Adelaide (center - Melissa WolfKlain) and her "debutantes" (Jill Slyter and Brigitte Losey) . Photo: Jessica

Guys and Dolls

Written by:
Emily S. Mendel
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It was a pleasure to see San Francisco Playhouse’s outstanding production of the beloved Tony award-winning 1950 musical, “Guys and Dolls.” It’s based on several stories and characters created by Damon Runyon about Broadway gamblers (“guys”) and their girlfriends (“dolls”) in the 1930s. The show includes tuneful standards like “Luck Be a Lady,” “Sit Down, You’re Rocking the Boat,” and “I’ve Never Been in Love Before.”

SF Playhouse’s production of “Guys and Dolls” seemed better than ever under Bill English’s accomplished direction, with a talented cast of local actors performing the fabulous melodic music and ingenious lyrics by Frank Loesser. Sophisticated sets, great period costumes, and creative choreography made the musical come alive.

You know that a musical that opens with a complex but melodic musical fugue about horse racing will be over-the-top fun. In “Fugue for Tinhorns,” better known as “I’ve Got a Horse Right Here,” a trio argue over their picks in a horse race. The song sets the stage for the main stories of the love life of two guys and two dolls.

Nathan Detroit (Joel Roster), the operator of the “oldest established permanent floating crapgame in New York,” needs to raise $1,000 to secure a location for his game. So, Nathan proposes a $1,000 bet he thinks he can’t lose against Sky Masterson (David Toshiro Crane), a gambler willing to bet on virtually anything. Sky must take a woman Nathan chooses to dinner in Havana, Cuba. When Sky agrees, Nathan picks the chaste, buttoned-up Sargeant Sarah Brown (Abigail Esfira Campbell) of the Save-a-Soul Mission.

Meanwhile, Nathan’s long-suffering 14-year fiancée, Adelaide (Melissa WolfKlain), the Hot Box nightclub burlesque dancer and singer, wants only to get married and settle down with Nathan. If nothing else, perhaps their wedding will cure her persistent psychosomatic cold. As the plot thickens into Act II, the music and lyrics continue to enchant until the satisfying ending.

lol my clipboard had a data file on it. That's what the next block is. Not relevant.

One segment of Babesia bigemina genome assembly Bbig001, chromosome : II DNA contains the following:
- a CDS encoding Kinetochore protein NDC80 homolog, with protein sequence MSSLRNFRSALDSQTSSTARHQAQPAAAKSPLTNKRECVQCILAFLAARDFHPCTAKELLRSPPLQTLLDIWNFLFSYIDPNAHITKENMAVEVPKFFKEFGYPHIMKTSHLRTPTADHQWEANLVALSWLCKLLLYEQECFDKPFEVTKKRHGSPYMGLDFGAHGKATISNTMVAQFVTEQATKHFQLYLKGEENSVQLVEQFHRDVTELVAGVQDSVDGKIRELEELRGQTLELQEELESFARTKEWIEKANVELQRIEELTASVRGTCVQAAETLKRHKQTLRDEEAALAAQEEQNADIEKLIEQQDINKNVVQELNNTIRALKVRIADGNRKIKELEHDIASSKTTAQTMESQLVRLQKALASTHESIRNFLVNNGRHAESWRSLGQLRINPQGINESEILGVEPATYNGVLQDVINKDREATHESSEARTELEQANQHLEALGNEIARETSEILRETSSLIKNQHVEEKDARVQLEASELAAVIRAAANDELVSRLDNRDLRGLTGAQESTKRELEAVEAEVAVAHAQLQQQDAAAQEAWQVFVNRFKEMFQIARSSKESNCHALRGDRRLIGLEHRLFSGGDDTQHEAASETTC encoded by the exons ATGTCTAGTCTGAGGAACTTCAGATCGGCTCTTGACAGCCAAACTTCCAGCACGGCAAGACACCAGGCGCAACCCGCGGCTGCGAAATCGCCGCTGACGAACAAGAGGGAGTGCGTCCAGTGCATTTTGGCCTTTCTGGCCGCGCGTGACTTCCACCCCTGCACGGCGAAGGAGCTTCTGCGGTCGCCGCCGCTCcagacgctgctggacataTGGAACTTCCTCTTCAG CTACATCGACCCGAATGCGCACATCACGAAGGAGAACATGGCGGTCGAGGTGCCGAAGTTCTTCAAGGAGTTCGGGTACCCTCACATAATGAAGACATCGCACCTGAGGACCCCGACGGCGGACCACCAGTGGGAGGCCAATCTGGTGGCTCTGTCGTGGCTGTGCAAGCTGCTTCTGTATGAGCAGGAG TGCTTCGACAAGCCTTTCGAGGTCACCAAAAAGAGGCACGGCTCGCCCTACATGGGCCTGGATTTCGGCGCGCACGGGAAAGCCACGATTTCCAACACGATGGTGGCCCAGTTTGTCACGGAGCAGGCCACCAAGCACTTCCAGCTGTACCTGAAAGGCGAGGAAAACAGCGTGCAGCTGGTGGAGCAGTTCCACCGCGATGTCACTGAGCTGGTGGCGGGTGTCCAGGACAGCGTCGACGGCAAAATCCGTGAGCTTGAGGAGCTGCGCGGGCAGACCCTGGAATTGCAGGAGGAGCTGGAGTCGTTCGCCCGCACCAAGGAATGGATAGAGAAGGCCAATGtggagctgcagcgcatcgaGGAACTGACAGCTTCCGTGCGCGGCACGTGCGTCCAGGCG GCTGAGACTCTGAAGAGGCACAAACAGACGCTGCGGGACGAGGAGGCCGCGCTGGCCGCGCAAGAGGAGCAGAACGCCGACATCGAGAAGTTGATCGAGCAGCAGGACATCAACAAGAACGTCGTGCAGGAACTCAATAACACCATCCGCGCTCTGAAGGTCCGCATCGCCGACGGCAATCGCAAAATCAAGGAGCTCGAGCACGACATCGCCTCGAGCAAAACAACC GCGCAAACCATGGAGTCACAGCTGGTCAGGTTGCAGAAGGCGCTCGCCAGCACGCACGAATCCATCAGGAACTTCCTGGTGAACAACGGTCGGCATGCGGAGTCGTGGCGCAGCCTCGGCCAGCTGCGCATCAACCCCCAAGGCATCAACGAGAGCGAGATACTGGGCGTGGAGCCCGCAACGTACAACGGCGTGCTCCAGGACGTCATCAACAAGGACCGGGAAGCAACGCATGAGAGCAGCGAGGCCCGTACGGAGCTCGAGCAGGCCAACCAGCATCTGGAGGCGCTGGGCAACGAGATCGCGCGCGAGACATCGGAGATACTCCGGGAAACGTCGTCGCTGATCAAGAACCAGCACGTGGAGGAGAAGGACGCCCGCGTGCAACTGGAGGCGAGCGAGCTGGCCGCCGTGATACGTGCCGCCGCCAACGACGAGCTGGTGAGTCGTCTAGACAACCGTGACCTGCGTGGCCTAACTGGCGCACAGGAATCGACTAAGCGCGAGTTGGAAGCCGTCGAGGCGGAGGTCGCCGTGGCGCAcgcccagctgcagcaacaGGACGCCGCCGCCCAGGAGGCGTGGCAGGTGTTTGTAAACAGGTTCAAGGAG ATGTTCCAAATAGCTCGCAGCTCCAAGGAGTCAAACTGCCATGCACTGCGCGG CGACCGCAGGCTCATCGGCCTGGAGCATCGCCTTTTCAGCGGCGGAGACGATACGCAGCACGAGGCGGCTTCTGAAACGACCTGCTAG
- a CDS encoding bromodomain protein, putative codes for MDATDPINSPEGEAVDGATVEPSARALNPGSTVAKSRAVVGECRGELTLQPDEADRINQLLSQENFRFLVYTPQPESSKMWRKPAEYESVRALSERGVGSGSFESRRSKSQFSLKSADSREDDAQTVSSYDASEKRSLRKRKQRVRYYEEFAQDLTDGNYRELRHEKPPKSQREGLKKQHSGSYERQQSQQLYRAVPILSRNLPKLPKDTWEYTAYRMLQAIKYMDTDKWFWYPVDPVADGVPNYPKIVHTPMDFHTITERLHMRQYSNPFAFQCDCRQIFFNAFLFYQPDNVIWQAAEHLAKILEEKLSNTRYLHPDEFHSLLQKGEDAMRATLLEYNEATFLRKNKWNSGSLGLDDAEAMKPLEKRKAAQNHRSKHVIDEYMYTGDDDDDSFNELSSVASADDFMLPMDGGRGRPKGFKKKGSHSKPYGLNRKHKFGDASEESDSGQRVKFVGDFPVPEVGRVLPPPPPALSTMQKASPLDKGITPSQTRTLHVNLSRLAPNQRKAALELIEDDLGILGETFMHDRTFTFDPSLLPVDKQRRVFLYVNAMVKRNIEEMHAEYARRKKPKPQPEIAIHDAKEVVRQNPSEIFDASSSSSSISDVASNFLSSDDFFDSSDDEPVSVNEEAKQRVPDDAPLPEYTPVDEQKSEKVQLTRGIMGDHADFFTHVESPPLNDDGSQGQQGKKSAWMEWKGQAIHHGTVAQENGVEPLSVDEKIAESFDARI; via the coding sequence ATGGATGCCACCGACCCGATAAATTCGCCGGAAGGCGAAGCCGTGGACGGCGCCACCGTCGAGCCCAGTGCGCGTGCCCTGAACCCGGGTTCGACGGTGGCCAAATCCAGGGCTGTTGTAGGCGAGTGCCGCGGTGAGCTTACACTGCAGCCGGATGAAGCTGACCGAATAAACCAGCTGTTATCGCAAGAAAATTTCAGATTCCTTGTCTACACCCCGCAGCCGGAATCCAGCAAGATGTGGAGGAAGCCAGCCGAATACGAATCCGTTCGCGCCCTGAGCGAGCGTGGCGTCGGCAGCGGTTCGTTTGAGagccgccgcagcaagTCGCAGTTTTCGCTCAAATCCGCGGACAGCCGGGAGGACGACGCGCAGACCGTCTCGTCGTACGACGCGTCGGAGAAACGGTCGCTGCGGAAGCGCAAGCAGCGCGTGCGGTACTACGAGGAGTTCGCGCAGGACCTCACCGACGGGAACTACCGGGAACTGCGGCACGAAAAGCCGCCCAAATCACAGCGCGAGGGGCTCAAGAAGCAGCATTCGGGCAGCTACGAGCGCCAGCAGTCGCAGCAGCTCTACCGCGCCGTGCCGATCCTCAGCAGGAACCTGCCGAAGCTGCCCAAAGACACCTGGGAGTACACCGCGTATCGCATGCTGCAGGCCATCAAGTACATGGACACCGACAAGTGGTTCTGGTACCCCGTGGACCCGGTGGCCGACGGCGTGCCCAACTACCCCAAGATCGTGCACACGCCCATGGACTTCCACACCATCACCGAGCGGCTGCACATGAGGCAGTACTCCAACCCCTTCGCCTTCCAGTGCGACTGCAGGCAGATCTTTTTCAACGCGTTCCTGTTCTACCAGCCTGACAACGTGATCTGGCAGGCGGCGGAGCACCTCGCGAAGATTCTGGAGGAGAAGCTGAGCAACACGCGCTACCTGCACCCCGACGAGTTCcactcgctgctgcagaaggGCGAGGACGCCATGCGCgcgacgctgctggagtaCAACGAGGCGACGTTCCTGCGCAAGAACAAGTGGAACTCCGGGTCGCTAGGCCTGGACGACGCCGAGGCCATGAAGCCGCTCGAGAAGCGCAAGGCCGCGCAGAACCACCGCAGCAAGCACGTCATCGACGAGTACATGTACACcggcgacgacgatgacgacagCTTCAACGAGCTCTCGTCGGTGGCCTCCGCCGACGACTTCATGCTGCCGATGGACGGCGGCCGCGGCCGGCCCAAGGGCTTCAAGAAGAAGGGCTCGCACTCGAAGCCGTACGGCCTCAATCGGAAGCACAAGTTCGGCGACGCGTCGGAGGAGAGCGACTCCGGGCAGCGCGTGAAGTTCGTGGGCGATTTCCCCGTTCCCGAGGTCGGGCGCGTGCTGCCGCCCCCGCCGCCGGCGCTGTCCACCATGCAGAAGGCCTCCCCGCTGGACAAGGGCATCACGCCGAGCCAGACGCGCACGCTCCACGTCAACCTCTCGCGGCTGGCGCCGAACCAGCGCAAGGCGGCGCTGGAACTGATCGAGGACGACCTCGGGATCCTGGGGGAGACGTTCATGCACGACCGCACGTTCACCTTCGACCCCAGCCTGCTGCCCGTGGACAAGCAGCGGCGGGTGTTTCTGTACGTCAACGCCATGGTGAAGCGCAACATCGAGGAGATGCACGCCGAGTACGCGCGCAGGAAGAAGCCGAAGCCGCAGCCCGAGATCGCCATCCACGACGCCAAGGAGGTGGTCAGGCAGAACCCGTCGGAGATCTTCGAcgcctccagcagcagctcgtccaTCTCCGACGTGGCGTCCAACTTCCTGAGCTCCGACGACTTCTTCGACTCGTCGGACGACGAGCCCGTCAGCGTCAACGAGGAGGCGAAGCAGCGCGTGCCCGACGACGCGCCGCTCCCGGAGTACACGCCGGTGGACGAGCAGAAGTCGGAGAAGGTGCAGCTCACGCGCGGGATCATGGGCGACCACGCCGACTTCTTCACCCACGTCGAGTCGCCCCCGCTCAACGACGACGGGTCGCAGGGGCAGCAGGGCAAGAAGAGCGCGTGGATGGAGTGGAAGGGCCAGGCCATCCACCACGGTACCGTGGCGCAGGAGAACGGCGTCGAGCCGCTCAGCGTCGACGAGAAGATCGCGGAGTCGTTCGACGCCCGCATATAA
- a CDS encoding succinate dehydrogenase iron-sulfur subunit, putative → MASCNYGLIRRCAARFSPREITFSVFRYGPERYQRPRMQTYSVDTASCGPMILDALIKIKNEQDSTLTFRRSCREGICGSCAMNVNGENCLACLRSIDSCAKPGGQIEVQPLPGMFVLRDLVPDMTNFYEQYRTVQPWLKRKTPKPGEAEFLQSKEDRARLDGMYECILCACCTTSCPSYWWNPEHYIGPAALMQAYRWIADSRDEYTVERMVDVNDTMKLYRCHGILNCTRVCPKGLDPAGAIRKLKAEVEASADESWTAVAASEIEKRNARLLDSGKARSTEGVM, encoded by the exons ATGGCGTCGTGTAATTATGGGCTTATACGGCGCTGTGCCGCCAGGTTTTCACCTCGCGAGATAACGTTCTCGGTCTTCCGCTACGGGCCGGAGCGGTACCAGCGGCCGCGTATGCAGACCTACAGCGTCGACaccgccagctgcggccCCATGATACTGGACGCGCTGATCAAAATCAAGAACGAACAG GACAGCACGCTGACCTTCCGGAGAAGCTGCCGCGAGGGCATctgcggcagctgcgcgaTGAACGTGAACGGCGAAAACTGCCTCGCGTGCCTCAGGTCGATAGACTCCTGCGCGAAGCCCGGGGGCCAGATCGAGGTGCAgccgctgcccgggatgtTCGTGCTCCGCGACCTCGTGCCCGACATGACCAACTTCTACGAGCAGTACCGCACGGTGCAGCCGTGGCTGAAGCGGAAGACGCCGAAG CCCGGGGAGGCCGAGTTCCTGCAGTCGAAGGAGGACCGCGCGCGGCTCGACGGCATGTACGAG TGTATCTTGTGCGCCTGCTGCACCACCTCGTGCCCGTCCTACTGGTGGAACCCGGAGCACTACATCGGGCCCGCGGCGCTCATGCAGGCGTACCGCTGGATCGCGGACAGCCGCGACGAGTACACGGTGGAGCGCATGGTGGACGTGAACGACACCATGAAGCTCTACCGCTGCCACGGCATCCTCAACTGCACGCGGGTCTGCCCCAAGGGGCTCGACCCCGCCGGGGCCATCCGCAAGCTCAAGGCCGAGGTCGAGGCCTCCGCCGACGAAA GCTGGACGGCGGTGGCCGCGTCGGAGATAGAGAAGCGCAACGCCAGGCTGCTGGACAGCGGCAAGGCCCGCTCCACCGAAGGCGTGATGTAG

Because “Guys and Dolls” was written over 73 years ago, a few of the references may not be familiar to current audiences. Barbasol, a shaving cream, and Vitalis, a hair tonic, were ordinary men’s grooming aids (surprisingly, both are still available). New York’s Roxy Theater was a large movie palace built in 1927. Rogers Peet was an upscale men’s haberdashery that Adelaide considered “respectable, conservative, and clean.” Finally, Nathan Detroit lovingly mentioned green and white as “Whitney colors,” the then-livery colors of the super-rich Whitney family horseracing stables.
Although born in Manhattan, Kansas, Damon Runyon (1880 –1946) made his home in New York City, writing humorous and sometimes sentimental stories of gamblers, hustlers, and gangsters. Known by colorful nicknames like “Nathan Detroit,” “Nicely-Nicely Johnson,” and “Big Jule,” Runyon’s characters spoke in a distinct dialect known as Runyonesque, which combined highly formal language with colorful slang. They used the present tense and no contractions whenever possible. Look for their unique speech patterns as you enjoy “Guys and Dolls.”
After five Broadway revivals and many performances worldwide, “Guys and Dolls” still retains its freshness, humor, heart, and soul. Grab tickets while you can. “Guys and Dolls” runs through January 13, 2024. Its length is approximately two hours and 40 minutes, with one intermission. Masks are encouraged but optional. Tickets, $15-$125, are available at or through the box office at 415-677-9596.

By Emily S. Mendel
© Emily S. Mendel 2022 All Rights Reserved

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